Hi there, fair reader. Thanks for checking out this post. With homebrewing beer, like life, rewards are achieved with the simple act of getting up and trying again. When I brewed that Czech Pilsner earlier this year and wasn’t happy with the results, I knew I had to learn from my mistakes and try it again. That’s why this post isn’t just about the reward of homemade beer but of redemption, of making the best of a second chance. Watch this video about the German Pilsener that I brewed using the yeast cake of the Czech Pils and came out with a feeling of accomplishment.

The Great Taste of Redemption

I had Mike taste this beer and he said something funny like, “Sometimes your beer is as unpretentious as you are.” I think what he was getting at was that this beer tasted like how you expect beer to taste without any fancy gimmick or intense taste. If I was hearing him right, that’s a compliment.

This German Pilsener is clean, crisp, clear, and tasty. I really enjoyed this beer and was happy that it turned out the way it did. The yeast cake was the key. Having a large pitch really changed the game for me. It was so large, I have a bit of a mess on my hands on day 3 of fermentation. It was the first lager where the yeast activity was so robust that it blew the stopper right out of the carboy. Maybe a lesson is to use Fermcap more often, but I don’t want to overload everyone with lessons in this post.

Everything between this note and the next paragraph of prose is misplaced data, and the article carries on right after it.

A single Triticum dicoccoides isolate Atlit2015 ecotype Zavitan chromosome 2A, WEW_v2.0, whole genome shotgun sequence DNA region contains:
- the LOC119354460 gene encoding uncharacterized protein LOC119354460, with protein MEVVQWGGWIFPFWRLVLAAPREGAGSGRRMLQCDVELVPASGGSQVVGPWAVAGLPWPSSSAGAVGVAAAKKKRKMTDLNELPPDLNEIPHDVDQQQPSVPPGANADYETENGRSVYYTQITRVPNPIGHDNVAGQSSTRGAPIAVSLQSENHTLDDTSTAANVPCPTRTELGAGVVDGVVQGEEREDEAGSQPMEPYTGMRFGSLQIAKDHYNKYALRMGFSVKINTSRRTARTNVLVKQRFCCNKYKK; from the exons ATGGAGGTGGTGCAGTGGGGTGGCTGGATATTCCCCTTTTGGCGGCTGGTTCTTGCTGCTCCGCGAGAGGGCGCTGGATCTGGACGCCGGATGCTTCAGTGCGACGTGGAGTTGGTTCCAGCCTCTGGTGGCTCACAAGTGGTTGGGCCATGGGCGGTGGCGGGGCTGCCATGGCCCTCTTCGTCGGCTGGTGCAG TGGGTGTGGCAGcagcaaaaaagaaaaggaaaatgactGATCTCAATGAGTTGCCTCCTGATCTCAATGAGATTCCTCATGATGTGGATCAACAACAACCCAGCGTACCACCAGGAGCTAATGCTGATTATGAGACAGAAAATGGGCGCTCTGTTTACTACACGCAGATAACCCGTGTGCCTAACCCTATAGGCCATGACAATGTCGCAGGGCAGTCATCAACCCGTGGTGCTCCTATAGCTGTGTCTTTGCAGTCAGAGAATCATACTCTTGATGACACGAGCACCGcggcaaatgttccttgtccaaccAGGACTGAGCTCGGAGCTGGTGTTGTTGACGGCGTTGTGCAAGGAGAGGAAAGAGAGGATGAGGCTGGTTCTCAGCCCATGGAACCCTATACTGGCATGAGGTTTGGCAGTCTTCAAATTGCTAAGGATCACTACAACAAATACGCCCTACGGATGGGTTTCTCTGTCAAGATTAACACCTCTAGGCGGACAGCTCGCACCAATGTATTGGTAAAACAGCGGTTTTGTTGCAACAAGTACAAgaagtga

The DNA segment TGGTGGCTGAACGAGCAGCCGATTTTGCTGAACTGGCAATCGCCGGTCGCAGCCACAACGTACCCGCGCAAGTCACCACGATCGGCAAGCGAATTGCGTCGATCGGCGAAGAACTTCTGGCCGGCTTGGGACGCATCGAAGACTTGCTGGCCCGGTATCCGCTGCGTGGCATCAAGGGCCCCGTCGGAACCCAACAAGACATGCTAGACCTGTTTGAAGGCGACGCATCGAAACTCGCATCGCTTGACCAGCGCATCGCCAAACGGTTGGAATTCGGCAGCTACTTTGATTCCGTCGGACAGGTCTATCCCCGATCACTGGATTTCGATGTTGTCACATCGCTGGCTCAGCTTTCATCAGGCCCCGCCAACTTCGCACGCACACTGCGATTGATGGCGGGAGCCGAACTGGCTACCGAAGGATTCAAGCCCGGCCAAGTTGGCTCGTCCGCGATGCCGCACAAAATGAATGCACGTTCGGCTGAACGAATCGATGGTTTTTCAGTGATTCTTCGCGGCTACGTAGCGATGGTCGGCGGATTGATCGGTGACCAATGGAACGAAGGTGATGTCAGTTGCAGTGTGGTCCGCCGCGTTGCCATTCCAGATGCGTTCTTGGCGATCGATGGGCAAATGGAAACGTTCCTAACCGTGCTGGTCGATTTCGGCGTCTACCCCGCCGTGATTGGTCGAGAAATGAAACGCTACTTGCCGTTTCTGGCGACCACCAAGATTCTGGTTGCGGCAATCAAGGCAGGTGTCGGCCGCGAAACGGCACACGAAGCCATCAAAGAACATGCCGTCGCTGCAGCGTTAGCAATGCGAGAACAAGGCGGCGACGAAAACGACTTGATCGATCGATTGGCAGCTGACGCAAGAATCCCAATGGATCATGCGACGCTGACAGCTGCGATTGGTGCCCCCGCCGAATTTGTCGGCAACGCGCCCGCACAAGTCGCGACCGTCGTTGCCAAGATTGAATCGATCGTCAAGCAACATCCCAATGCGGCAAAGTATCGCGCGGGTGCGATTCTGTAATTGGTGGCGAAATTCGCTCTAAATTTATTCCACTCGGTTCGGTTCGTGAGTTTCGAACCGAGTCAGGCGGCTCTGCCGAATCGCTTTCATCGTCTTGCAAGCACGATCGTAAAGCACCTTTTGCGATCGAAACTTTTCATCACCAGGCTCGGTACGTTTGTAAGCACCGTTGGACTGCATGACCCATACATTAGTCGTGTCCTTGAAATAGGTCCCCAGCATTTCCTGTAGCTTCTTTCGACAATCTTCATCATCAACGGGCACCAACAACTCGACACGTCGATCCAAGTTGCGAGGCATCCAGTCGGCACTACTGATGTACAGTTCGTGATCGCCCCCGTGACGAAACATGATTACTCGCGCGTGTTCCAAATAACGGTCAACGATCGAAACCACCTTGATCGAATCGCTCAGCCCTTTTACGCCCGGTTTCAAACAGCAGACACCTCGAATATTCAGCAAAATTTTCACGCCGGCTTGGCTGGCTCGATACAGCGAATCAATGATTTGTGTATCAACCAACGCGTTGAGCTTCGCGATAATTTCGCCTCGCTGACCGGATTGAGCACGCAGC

The Lesson We Should All Learn

Make a yeast starter. There you go. That’s it. That’s the lesson. No, that’s not the lesson I am thinking about right now. It’s broader than that. The real lesson that I learned and hope we all can learn is that having time and taking time is necessary for making really great beer. TIhe issue I had was not about not knowing that a yeast starter would be good to make a good lager but not blocking off enough time to give myself a chance to make an excellent beer.

That’s what I want to pass along. Don’t rush it. Don’t take shortcuts. Make a plan and find the time. If your plan can’t be followed precisely, postpone and do it when you can.

Now that’s it. Hope that lesson finds you well.

Brew on!